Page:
Doping Laws in India

DOPING LAWS IN INDIA

Author: Tanvi Menon, Auro University.

 

“India is a signatory to the Copenhagen Declaration on Anti-Doping and the UNESCO International Convention against Doping.

The Anti-Doping Rules place a strict responsibility for athletes to be aware of what substances enter their body. However, in India, most athletes are not educated to the same level as in foreign countries and lack adequate access to resources which would enable them to identify the ingredients of what they consume. When athletes attend and reside at training camps for several months in a year, the camps are responsible for their food and supplements and the athletes cannot be expected to monitor or refuse the food being provided to them in these camps or by their coaches.” [1]

 

Case study

In a recent case, six Indian athletes who were gold medallists in the Commonwealth Games were tested positive for the presence of anabolic steroids in their urine samples taken both in and out of the competition.

“The case became a battle between the athletes and the NADA and the National Dope Testing Laboratory in New Delhi (“NDTL“) was given a special sanction to test all the supplements consumed by the athletes. The NDTL confirmed that Ginseng pills consumed by the athletes contained prohibited substances. It was not disputed that their coach provided these pills to them. It was the responsibility of the Sports Authority of India to provide for all supplements but since this was not done in spite of repeated requests, the coach purchased bottles of these supplements.”[2]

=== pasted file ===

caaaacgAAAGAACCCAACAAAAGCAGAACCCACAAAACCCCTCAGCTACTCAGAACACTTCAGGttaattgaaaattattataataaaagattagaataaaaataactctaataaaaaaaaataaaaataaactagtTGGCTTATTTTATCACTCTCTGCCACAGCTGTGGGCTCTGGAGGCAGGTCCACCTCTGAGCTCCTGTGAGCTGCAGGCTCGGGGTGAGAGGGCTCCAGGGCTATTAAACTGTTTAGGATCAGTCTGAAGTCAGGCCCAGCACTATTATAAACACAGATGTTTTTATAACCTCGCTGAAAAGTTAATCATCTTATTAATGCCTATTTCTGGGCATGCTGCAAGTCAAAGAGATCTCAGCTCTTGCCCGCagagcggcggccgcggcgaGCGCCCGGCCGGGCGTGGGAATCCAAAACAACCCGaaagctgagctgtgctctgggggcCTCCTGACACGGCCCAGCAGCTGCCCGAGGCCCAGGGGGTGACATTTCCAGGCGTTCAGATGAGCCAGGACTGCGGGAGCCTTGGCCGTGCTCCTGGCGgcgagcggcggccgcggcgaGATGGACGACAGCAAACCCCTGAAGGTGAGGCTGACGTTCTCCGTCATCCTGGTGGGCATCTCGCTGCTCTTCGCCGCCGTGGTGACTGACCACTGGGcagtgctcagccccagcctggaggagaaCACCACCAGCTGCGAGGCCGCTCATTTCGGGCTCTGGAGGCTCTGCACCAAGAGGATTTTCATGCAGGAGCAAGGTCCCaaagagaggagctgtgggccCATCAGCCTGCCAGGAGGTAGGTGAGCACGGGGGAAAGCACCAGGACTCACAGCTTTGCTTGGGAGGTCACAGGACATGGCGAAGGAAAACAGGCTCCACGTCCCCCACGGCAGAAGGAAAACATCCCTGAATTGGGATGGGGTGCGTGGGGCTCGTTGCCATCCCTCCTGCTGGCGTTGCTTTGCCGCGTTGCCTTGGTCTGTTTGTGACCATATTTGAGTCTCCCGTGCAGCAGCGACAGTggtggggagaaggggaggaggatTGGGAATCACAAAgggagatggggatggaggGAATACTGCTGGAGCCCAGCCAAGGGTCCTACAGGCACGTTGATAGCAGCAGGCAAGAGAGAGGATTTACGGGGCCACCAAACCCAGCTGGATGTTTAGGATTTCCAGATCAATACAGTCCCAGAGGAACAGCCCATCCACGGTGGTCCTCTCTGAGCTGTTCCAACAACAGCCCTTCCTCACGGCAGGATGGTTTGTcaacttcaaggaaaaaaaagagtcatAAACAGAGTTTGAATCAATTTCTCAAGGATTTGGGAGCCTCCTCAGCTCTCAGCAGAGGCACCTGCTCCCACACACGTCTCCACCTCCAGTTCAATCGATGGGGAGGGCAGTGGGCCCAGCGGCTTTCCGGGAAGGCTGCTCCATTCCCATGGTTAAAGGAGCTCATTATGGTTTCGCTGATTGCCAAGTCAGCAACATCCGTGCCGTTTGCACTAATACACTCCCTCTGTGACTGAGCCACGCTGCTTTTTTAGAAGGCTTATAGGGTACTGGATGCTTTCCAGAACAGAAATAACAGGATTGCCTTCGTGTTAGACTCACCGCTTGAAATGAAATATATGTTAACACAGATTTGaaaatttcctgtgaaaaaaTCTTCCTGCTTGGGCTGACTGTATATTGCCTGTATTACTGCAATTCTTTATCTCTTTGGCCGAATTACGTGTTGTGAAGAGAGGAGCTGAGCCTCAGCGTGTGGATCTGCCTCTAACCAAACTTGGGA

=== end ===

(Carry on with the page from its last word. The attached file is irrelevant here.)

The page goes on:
“The Anti-Doping Disciplinary Panel (“ADDP“) held that the athletes bore “no significant fault or negligence” and issued a reprimand and suspension for a period of one year from the date of the positive test.”[3]

The NADA and the WADA filed an appeal against the first instance decision of the ADDP and the athletes also filed cross-appeals against the first instance decision of the ADDP praying for a complete reprieve. In the appeal, the ADDP upheld its first instance decision.

From that point, the International Athletes Federation (the “IAF”), the WADA and the NADA recorded a second intrigue against the choice of the ADAP under the watchful eye of the Court of Arbitration for Sports, Lausanne (the “CAS”). The CAS, under the Anti-Doping Rules of the IAF and the WADC, read with the NADA Anti-Doping Rules, held that the competitors were to blame and issued the full assent of two years’ ineligibility for four of the competitors.

At the end of the proceedings, it is the athletes who ended up losing out the most. A two-year ban for an athlete takes away a huge chunk of their career.

Since the majority of Indian sportspersons come from a rural background, with no formal education, the awareness level regarding performance-enhancing drugs is next to nothing. Again the primary reason for taking up sports in India is personal than professional. One has to understand the unique incentive that taking up sports in India has. There are Government jobs on offer against sports quotas and with a billion plus population and limited job opportunities, the competition to do as the coach or another official instructs is great. The lack of awareness of the dos and don’t of the WADA code thus runs through all the levels of sport and results in a high number of Indian sportspersons being easily caught.